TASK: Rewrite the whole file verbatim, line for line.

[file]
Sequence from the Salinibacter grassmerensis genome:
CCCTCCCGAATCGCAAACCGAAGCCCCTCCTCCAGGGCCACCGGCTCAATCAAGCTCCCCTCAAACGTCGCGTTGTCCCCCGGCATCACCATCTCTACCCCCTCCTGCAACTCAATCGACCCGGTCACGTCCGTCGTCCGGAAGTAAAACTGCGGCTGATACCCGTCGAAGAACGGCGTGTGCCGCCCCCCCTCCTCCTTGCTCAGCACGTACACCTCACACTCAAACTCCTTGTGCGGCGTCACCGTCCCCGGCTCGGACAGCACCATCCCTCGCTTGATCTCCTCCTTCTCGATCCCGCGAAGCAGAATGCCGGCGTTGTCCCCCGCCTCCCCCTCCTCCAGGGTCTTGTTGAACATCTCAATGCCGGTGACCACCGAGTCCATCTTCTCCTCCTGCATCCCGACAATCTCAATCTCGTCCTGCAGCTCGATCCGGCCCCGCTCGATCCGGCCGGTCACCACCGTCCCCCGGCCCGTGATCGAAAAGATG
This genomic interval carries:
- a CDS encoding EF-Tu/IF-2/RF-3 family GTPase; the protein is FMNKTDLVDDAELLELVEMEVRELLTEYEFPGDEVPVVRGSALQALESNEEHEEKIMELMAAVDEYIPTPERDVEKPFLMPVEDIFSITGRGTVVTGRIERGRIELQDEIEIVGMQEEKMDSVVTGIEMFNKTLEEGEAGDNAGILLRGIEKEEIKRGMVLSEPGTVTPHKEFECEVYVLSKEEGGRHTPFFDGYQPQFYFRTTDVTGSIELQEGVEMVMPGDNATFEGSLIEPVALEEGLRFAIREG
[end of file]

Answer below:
Sequence from the Salinibacter grassmerensis genome:
CCCTCCCGAATCGCAAACCGAAGCCCCTCCTCCAGGGCCACCGGCTCAATCAAGCTCCCCTCAAACGTCGCGTTGTCCCCCGGCATCACCATCTCTACCCCCTCCTGCAACTCAATCGACCCGGTCACGTCCGTCGTCCGGAAGTAAAACTGCGGCTGATACCCGTCGAAGAACGGCGTGTGCCGCCCCCCCTCCTCCTTGCTCAGCACGTACACCTCACACTCAAACTCCTTGTGCGGCGTCACCGTCCCCGGCTCGGACAGCACCATCCCTCGCTTGATCTCCTCCTTCTCGATCCCGCGAAGCAGAATGCCGGCGTTGTCCCCCGCCTCCCCCTCCTCCAGGGTCTTGTTGAACATCTCAATGCCGGTGACCACCGAGTCCATCTTCTCCTCCTGCATCCCGACAATCTCAATCTCGTCCTGCAGCTCGATCCGGCCCCGCTCGATCCGGCCGGTCACCACCGTCCCCCGGCCCGTGATCGAAAAGATG
This genomic interval carries:
- a CDS encoding EF-Tu/IF-2/RF-3 family GTPase; the protein is FMNKTDLVDDAELLELVEMEVRELLTEYEFPGDEVPVVRGSALQALESNEEHEEKIMELMAAVDEYIPTPERDVEKPFLMPVEDIFSITGRGTVVTGRIERGRIELQDEIEIVGMQEEKMDSVVTGIEMFNKTLEEGEAGDNAGILLRGIEKEEIKRGMVLSEPGTVTPHKEFECEVYVLSKEEGGRHTPFFDGYQPQFYFRTTDVTGSIELQEGVEMVMPGDNATFEGSLIEPVALEEGLRFAIREG